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Charting The Career Of The 'Evocateur' Of Talk


Morton Downey Jr. was the loudest mouth on television. He treated guests like guys on the other side of the wrestling ring - bullying, hectoring and blowing smoke in their faces.


SIMON: The cigarette smoke, as it happened, that would ultimately kill him of lung cancer in 2001. Morton Downey Jr. was the biggest name in television in the mid-1980s, featuring onstage brawls between guests before Jerry Springer did. He was both reviled as obnoxious and hailed as a new wave in media. But his star burned out in just two years. The story of Morton Downey Jr.'s rise and fall is told in a new documentary, "Evocateur: The Morton Downy Jr. Movie." Seth Kramer is one of the film's directors and joins us now from New York. Thanks so much for being with us.

SETH KRAMER: Oh, it's a real pleasure. Thanks.

SIMON: What made Morton Downey Jr. stand out in the media world of the 1980s, which is Phil Donahue, the first stirrings of Oprah, Ted Koppel on "Nightline," etc.?

KRAMER: TV back then - and I can remember it, I mean, I was a teenager - was really dominated by this kind of strange 1950s-era politeness, especially regarding these shows that talked about culture, politics, social issues. So, Downey came on the scene, and by design, Downey's show just threw a brick through that window. He was the complete opposite. He was almost obscenely abusive to his guests.


SIMON: Couple of the groups you keep going back to in the film include a group of guys who were teenagers like yourself then, watching Morton Downey Jr. at night. What did you see?

KRAMER: I actually grew up in a liberal home, so I couldn't really identify with Downey's politics. But one thing that really appealed to us was we saw an audience packed with people who looked and sounded just like us. I'm a Jersey guy, so when someone says, ay, yo, cuz, you got a problem with that, you know, I'm right there. I know exactly what that's about. And he brought these people...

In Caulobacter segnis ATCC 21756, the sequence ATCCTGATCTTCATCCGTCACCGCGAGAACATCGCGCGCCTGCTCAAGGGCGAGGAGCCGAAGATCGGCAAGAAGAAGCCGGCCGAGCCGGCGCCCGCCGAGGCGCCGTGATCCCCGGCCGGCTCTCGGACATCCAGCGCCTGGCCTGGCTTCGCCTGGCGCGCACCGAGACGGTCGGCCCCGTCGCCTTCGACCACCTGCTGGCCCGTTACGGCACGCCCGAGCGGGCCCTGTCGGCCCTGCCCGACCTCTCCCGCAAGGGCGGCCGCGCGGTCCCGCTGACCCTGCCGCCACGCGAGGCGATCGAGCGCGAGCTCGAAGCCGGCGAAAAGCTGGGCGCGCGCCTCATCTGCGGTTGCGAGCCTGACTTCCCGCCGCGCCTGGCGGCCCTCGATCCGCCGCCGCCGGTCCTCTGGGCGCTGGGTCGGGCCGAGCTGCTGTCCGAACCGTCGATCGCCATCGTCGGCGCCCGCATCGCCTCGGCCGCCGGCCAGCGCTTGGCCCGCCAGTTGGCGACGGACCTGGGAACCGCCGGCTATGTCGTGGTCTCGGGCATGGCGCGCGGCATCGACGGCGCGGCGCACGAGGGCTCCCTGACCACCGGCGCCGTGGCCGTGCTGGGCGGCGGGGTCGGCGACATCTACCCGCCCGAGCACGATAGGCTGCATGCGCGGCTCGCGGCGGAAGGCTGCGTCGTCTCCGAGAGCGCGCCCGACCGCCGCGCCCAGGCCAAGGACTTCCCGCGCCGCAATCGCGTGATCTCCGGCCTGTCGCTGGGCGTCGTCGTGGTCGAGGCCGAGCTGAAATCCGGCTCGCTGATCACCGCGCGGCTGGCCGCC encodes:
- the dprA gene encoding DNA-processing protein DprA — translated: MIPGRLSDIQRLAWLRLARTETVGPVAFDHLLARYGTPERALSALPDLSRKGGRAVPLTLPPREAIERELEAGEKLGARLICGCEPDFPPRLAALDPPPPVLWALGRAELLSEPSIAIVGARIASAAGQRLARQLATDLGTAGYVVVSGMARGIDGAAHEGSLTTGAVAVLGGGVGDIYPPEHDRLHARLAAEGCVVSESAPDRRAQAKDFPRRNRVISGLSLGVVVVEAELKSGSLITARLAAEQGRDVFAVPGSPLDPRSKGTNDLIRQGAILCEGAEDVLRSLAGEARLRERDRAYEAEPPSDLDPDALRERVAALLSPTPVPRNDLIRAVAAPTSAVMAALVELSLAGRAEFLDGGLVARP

SIMON: Hold for just a moment. This is NPR. Hey, cuz, you got a problem with that? I have to do the voiceover. Go ahead.

KRAMER: So, I won't do that again, I promise.

SIMON: No, no, no. Go ahead, please.

KRAMER: I've lost my Jersey...

SIMON: We like people who speak Jersey on this show. We just have to make it comprehensible out in Oregon. But go ahead, please.

KRAMER: But, you know, America - this was one of the novelties of the show too. It's like, you know, today we have shows like "The Jersey Shore," but at the time, you know, America, I don't even think they knew this Jersey guy existed, and now here's a room filled with these, you know, guys with their shirt unbuttoned with the gold chain, the, you know, girls with the giant hair-sprayed hair. It was such a riot.


KRAMER: It was almost like interactive media in the days before Facebook. It gave guys like me an opportunity to speak out.

SIMON: Morton Downey, Jr., I gather, didn't grow up bullying and hectoring people, near as you can tell. Came from a nice family.

KRAMER: Yeah. That was one of the big surprises in making the movie. I spent, like, you know, four or five years just saying, oh my God, you've got to be kidding me, like, over and over and over again what we discover. He came from one of the most affluent families in America at the time. It was a show biz family. His mother was a dancer - one of the famous Bennett Sisters - and his father was, like, he was a singer, he was a movie star, one of the most famous people in the '30s and '40s. They lived in a house in Hyannis Port next to the Kennedy compound. So, Mort actually grew up knowing all the Kennedys.

SIMON: Morton Downey Jr. tried to catch on in a lot of different ways before he came into this show, didn't he?

KRAMER: Yeah. You know, he's almost like a Forrest Gump character, just like a really mean Forrest Gump or an angry Gump. But he had this sort of social chameleon quality where he would adopt a role befitting the era.


KRAMER: In the '50s, he tried to be a crooner, you know, almost like an Elvis singer. You know, later on, he became a Kennedy supporter and a poet. After that, he tried a lounge singer act then a singer-songwriter. We actually have a photo of Downey wearing bellbottoms. Nothing seemed to stick until in the '80s when he tried to become a right-wing radio host, and that was great timing for him.

SIMON: Forgive a descent into pop psychology, but was he trying everything he could to become more famous than this father?

KRAMER: People who knew him best said that, and apparently he was very, very upfront about that. He wanted to be more famous than his dad. And, you know, he sort of reached that goal at the tender age of 55, and then told people he was more famous than his dad.